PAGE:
Why there is Something rather than Nothing by Bede Rundle

Waking up on New Year 2018 may have brought some random thoughts like ‘Oh! God’, ‘Why me?’ ‘Why here?’, accompanied by a general sense of apprehension. Pressing the doubt and unease further may lead to a question which has troubled many for centuries, namely ‘Why is there Anything rather than just Nothing?’ The question was given formal definition in Thomas Aquinas and Gottfried Wilhelm Leibniz, and it has tormented thinkers to this day.

Bede Rundle (https://www.theguardian.com/world/2011/oct/31/bede-rundle), an Oxford philosophy tutor has tackled the problem and been bold enough to offer a solution. In 2004 Rundle published ‘Why there is Something rather than Nothing’. Why not see if this satisfies you?

The argument goes as follows. It starts by giving some airtime to a famous argument in favour of the existence of God presented by Thomas Aquinas in the 13th century. Since this universe is contingent, that is to say it might not have existed, at some point it did not exist, and at a later point it came into existence. Since something can only begin to exist in relation to something else already existing (for instance, a football match can only start if the players are on the field), a non-contingent, necessary thing, God, must have existed for this universe to begin to exist. Had there been no necessary Being, there could be no created world.

Unlike most recent philosophers, Rundle found some truth in this argument. In his version, we must indeed agree that if nothing had existed, nothing would exist now, in other words that it is impossible that nothing at all should have existed. For to say that there might have been nothing ‘then’ (before the Big Bang) presupposes a temporal framework. A temporal framework is not nothing. Indeed the whole notion of ‘Nothing’ is inconceivable. When people imagine ‘nothing’ they picture empty space between galaxies, or a vacuum in a flask from which air has been sucked away. In either case there remains a spatio-temporal fabric through which light may pass. That is not ‘nothing’. As it turns out, recent physics is now saying that empty space is a seething matrix of quantum fluctuations and is filled with ‘dark matter’.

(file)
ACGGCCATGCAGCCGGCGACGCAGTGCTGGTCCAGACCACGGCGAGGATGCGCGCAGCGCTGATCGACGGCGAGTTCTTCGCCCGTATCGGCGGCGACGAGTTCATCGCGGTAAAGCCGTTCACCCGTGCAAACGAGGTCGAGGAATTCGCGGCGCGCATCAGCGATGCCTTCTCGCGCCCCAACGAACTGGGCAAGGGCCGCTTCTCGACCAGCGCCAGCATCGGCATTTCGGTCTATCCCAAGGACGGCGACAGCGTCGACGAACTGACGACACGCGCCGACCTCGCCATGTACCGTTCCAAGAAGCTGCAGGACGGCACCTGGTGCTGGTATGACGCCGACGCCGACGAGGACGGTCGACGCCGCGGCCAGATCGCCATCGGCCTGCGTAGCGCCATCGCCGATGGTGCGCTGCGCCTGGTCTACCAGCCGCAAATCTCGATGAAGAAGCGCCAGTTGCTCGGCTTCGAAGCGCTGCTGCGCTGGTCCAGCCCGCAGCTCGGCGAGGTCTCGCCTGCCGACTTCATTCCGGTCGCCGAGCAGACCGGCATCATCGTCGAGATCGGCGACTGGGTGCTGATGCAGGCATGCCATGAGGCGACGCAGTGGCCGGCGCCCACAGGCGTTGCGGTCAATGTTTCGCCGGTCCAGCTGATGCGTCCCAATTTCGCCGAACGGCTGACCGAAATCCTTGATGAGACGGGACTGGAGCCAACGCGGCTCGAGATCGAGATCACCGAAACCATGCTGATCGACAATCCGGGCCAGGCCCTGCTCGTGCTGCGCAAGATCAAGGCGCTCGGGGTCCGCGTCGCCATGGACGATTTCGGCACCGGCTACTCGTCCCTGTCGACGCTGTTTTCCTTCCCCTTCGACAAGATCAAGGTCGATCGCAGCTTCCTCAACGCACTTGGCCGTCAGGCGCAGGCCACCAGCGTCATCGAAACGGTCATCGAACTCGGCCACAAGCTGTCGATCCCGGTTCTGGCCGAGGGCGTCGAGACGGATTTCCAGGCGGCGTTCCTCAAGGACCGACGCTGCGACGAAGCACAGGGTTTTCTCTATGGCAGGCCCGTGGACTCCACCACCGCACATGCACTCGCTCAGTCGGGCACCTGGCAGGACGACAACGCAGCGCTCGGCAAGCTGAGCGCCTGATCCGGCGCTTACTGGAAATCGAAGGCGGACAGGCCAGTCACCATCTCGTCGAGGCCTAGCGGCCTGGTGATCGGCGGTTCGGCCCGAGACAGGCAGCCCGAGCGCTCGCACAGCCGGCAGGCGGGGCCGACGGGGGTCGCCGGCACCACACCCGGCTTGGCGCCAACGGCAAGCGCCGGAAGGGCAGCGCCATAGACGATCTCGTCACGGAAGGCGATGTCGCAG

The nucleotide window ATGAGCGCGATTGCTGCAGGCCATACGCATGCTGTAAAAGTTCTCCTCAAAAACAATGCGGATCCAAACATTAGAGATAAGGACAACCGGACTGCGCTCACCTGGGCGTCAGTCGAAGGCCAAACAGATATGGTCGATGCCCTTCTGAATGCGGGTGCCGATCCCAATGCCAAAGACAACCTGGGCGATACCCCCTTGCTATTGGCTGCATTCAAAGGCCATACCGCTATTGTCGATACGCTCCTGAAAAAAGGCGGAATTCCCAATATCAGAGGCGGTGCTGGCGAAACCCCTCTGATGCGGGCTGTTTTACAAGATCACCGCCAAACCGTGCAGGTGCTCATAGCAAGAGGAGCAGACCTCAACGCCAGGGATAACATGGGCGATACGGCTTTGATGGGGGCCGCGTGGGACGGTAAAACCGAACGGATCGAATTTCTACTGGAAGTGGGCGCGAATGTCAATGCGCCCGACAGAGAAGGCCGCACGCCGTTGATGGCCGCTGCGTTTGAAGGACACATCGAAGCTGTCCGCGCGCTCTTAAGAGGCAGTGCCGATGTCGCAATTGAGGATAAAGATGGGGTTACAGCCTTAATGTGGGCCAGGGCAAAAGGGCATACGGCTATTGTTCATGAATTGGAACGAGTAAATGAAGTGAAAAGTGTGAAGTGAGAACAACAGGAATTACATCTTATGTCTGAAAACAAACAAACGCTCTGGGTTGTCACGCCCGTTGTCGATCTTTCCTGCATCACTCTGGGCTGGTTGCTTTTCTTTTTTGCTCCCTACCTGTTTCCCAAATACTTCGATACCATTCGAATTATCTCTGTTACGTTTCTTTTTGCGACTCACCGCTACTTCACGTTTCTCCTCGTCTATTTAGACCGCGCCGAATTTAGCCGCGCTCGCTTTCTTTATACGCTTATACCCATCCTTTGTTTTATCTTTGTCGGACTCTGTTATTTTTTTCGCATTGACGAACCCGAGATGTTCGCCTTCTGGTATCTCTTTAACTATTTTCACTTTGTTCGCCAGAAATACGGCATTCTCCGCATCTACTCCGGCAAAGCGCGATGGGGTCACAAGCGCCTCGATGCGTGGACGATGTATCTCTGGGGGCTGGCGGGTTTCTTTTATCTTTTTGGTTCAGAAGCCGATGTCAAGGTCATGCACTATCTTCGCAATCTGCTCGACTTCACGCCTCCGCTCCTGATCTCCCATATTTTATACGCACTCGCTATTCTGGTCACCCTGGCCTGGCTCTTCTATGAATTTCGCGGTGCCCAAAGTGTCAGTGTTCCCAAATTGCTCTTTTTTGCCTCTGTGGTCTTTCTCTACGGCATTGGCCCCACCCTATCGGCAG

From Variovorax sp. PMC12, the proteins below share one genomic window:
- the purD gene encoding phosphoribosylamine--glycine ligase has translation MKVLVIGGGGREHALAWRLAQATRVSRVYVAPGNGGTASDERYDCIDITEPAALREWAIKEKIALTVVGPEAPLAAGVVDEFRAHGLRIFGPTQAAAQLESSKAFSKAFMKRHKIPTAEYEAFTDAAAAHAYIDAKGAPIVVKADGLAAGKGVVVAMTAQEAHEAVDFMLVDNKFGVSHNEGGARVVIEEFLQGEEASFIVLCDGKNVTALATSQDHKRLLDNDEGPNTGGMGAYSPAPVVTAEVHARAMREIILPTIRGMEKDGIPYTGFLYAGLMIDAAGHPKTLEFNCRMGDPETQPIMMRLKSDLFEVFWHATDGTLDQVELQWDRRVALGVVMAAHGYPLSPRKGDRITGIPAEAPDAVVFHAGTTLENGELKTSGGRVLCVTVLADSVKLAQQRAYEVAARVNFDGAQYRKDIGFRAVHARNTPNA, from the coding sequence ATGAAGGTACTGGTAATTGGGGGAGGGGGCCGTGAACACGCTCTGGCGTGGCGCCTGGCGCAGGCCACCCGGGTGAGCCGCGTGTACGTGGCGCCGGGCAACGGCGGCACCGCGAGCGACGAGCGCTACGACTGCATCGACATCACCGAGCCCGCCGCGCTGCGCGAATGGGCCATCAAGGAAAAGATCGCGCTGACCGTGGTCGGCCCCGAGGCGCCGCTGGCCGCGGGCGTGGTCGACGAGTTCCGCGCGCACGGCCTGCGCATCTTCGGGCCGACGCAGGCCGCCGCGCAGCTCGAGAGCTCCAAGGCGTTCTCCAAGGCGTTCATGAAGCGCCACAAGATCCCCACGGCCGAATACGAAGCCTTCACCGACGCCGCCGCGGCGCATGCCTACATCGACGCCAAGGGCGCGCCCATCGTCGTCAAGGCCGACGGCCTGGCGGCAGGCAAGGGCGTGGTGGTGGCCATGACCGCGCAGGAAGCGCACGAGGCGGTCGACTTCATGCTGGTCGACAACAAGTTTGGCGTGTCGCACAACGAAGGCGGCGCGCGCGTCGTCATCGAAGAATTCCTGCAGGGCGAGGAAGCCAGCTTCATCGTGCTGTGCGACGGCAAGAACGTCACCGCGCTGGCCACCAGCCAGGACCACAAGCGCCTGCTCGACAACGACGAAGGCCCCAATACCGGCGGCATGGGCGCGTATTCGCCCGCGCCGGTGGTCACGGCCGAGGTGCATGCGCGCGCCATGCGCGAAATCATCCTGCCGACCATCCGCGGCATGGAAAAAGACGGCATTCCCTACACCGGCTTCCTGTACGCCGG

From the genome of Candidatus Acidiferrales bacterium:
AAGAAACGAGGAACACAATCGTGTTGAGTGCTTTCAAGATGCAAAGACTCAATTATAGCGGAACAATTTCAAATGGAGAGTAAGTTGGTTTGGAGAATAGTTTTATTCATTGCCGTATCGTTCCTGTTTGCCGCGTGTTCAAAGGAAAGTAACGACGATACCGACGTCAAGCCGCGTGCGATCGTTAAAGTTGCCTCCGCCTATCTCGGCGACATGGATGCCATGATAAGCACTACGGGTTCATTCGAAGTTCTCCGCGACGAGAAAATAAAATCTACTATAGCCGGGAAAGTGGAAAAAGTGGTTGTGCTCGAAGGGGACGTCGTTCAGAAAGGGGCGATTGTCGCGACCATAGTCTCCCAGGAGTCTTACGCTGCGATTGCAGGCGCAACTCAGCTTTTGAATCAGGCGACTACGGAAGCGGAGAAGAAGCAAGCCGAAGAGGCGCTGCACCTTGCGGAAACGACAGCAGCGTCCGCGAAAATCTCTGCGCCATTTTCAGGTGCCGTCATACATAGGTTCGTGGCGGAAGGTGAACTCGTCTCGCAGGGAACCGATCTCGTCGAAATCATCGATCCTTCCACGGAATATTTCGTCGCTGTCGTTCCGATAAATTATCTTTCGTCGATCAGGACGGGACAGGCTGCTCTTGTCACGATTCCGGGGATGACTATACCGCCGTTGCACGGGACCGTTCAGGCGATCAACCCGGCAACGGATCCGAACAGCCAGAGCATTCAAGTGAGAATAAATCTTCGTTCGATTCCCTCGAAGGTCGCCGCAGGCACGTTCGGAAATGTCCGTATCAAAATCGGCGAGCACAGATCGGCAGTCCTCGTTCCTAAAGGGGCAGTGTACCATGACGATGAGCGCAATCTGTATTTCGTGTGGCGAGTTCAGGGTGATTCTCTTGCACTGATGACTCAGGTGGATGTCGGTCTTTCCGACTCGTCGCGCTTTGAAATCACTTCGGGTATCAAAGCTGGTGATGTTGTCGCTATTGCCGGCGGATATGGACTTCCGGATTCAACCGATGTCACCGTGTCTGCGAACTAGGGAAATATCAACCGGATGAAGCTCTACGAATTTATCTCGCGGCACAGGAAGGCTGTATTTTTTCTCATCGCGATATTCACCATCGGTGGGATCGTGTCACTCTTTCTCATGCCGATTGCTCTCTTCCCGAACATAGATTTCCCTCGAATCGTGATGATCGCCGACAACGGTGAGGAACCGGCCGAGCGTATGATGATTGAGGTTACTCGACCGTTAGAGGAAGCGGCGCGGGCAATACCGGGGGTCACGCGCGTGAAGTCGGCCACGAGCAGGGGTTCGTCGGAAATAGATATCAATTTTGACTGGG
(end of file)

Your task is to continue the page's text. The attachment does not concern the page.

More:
None of this vindicates Aquinas, for, according to Rundle, ‘the only thing which would provide a setting into which our universe might make an entry would be another universe’. There is no necessary Being, rather material existence is necessary. If correct, this argument has dramatic consequences for most humans and their religious or scientific beliefs about the origin of the world, for it undermines the idea of an absolutely first event of the world, whether Creation, Big Bang, or anything else. Rundle also casts doubt here on the notion of divine agency and indeed the coherence of the notion of god(s). All bracing stuff, the equivalent, perhaps, of the ‘Loony Dook’ in the Forth (https://en.wikipedia.org/wiki/Loony_Dook) Plunge in.

Watch Bede Rundle in an interview with Robert Lawrence Kuhn (https://en.wikipedia.org/wiki/Robert_Lawrence_Kuhn) here https://www.youtube.com/watch?v=GG-nwIcmfoo

Also watch Anthony Grayling respond to the same problem here https://www.youtube.com/watch?v=Bds92P1wkZU.  Grayling takes the view that the question is vacuous.

Get the juices flowing with this hard metaphysical think. Check if the title is in stock at your local library. Consult the online catalogue at https://www.sllclibrary.co.uk/cgi-bin/spydus.exe/MSGTRN/OPAC/BSEARCH

or treat yourself this New Year with a marvellous purchase at https://www.amazon.co.uk/There-Something-Rather-Than-Nothing/dp/0199270503/ref=sr_1_1?ie=UTF8&qid=1514891146&sr=8-1&keywords=rundle+nothing

220 pages in Oxford University Press

First published 2004

ISBN 978-0199270507

Bede Rundle

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